Heart Mountain Animal Health

256 South Douglas
Powell, WY 82435




Consumer Guide to Elective Surgery


Thank you for recognizing the need to spay or neuter your pet.  Many people "shop around" for the best price on this surgery, without the knowledge of why the cost varies among veterinary practices.  This guide was put together to help you find the best fit between the veterinary practice and your expectations for the care of your pet.


Questions to Ask and Why to Ask Them

1.   Will my pet receive a complete physical examination prior to surgery?

This is important for a number of reasons.  It is our first defense against performing surgery on an animal that may have infectious disease, a heart murmur, or be debilitated from parasites.

At Heart Mountain Animal Health, each animal is checked over and the veterinarian listens to the heart prior to giving any medications.


2.   What safety precautions will be taken with my pet during surgery?

While most surgery is uneventful, emergencies sometimes arise.  Early detection of impending problems greatly aids our ability to intervene and correct the problem.  A breathing tube should be placed in most anesthetized animals.  This keeps the airway open and allows for supplemental oxygen or gas anesthesia as needed.  A heart monitor (EKG) allows the surgeon to keep track of heart rate and rhythm. The practice should also have a "crash box" handy, which contains emergency drugs and supplies.  Surgery should be done in a sterile manner (surgeon wearing gloves at the minimum).

At Heart Mountain Animal Health, a breathing tube is placed for all surgeries except cat neuters. An EKG, a "pulse ox" (which measures the oxygen content of blood), and temperature, plus an assistant is present monitoring the heart and color.  All surgeries are sterile; with our doctors wearing gloves, a gown, cap and a mask.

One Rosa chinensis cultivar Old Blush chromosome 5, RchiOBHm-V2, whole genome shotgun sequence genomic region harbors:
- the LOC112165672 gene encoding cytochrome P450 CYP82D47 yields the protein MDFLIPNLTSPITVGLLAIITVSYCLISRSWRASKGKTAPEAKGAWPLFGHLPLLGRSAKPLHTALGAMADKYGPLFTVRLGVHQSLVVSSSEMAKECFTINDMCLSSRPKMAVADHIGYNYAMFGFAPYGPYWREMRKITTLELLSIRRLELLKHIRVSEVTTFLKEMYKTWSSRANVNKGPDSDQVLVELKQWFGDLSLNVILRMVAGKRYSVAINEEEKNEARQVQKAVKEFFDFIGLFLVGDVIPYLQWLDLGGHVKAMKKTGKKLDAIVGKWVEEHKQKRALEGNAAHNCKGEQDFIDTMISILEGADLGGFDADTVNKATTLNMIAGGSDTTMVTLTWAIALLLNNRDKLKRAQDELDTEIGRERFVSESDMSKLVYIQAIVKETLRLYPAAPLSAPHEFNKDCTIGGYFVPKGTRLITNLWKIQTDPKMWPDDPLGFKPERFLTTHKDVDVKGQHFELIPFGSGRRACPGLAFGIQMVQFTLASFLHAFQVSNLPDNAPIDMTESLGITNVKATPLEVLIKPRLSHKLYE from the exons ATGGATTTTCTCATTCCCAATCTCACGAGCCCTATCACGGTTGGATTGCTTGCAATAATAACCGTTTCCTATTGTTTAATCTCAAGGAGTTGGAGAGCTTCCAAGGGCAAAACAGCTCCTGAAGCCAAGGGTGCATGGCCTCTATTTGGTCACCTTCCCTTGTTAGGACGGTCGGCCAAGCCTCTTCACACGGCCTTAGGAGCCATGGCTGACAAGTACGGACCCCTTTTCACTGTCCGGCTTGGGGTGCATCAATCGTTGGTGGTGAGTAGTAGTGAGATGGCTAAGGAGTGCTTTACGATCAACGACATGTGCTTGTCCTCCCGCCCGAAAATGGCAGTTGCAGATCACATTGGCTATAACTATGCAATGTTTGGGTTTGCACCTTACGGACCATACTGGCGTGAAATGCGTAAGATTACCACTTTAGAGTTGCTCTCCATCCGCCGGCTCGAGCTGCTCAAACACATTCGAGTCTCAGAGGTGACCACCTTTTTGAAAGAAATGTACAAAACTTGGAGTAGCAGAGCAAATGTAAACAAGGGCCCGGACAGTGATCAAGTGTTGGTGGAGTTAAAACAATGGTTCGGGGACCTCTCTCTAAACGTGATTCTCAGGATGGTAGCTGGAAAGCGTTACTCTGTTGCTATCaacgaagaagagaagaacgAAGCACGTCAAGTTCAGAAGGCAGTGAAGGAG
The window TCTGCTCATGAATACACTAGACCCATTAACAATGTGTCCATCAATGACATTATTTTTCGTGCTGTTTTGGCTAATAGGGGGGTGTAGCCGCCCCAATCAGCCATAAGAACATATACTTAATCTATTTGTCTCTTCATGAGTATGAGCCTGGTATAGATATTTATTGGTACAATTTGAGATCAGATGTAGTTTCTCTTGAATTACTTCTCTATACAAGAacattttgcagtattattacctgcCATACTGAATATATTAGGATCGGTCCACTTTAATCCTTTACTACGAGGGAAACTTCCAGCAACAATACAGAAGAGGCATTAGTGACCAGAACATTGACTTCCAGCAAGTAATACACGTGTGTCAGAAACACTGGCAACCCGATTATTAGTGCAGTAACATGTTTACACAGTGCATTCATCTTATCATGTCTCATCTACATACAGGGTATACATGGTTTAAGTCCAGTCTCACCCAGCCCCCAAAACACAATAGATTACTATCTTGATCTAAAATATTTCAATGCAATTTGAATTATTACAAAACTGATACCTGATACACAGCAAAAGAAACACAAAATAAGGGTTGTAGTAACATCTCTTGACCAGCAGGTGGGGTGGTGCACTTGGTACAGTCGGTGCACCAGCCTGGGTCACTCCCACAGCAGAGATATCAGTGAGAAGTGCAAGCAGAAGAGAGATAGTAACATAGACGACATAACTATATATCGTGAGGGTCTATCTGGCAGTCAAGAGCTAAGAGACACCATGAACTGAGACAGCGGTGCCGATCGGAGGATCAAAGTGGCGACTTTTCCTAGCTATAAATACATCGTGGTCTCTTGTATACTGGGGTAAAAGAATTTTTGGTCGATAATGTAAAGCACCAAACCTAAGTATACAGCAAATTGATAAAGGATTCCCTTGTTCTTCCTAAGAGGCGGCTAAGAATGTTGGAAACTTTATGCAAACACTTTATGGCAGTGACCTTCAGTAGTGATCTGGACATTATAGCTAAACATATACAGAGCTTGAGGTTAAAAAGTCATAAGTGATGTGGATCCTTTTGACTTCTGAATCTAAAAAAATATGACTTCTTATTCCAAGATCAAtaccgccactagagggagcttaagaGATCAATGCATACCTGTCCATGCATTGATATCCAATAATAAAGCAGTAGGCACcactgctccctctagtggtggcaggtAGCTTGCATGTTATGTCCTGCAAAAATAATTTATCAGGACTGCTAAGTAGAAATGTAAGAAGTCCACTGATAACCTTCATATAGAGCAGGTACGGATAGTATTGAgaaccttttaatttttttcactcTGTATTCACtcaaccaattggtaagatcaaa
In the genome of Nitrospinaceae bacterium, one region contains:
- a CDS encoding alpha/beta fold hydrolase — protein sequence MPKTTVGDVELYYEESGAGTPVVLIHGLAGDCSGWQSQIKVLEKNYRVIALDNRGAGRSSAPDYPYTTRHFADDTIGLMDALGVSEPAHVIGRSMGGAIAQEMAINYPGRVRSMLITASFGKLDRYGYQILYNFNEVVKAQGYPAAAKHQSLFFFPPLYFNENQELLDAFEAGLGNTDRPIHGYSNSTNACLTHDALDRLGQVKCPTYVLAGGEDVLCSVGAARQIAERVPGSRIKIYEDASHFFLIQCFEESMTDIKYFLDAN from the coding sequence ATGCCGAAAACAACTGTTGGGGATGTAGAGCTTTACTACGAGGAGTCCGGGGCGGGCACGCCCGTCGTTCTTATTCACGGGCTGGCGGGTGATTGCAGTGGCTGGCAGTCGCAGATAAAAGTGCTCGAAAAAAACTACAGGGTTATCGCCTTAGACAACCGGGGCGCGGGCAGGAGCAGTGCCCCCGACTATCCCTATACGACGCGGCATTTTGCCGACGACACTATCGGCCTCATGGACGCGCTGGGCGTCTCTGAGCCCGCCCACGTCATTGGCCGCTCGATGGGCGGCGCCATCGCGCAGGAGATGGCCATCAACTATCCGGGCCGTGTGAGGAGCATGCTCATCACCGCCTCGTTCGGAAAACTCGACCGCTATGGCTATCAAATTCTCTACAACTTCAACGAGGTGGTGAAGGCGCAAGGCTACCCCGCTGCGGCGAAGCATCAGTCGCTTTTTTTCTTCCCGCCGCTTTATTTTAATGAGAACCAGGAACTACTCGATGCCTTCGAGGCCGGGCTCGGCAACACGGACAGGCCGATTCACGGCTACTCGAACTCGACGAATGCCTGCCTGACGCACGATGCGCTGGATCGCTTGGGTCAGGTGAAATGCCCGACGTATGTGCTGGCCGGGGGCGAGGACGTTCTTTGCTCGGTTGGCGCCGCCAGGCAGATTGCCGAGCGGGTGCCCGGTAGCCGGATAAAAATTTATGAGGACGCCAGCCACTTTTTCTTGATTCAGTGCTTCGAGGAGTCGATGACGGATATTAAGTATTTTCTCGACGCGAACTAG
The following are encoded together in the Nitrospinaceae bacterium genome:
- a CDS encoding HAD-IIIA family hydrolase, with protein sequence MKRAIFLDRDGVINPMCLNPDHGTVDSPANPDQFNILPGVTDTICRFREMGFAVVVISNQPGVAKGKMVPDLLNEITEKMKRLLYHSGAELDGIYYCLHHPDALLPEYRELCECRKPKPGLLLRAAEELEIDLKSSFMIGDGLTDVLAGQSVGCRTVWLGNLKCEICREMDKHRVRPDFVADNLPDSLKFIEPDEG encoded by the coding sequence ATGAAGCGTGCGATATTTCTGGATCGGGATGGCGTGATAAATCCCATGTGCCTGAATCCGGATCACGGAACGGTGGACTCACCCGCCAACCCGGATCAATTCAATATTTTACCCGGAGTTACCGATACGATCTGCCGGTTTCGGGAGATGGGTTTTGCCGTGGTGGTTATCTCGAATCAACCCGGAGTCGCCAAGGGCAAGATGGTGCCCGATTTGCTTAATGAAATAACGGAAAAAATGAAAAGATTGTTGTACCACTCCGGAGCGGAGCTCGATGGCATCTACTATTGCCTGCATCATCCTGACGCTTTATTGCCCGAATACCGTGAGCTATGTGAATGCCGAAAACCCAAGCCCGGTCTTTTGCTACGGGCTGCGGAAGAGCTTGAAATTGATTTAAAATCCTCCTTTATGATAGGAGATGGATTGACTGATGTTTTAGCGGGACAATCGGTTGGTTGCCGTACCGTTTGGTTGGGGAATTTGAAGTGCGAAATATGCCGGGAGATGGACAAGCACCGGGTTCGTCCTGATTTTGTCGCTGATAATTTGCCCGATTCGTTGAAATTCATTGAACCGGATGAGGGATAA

3.   What safety precautions will be taken with my pet after surgery?

Surgery patients lose body heat through anesthesia and the opening of body cavities.  If patients get too cold, the heart can be affected.  Patient temperature should be monitored at regular intervals after surgery and supplemental heating provided as needed.  Your pet's gum color, pulse, and respiration should also be monitored.

We monitor every patient's temperature and take active measures to gently warm the patient if their temperature begins to drop.


4.   How will pain be controlled for my pet?

This is very important - surgery hurts!  The anesthetic will not provide pain control once the pet wakes up.  Oral pain control medication should be offered.

At Heart Mountain Animal Health we give injectable pain medications before surgery that last 8-10 hours and most animals are sent home on additional pain medication.


5.   Will I receive written post-surgical care instructions for my pet?

We are happy to provide written instructions for any pet after surgery.  All medications are sent home properly labeled.  We are also available to answer post-operative questions after hours.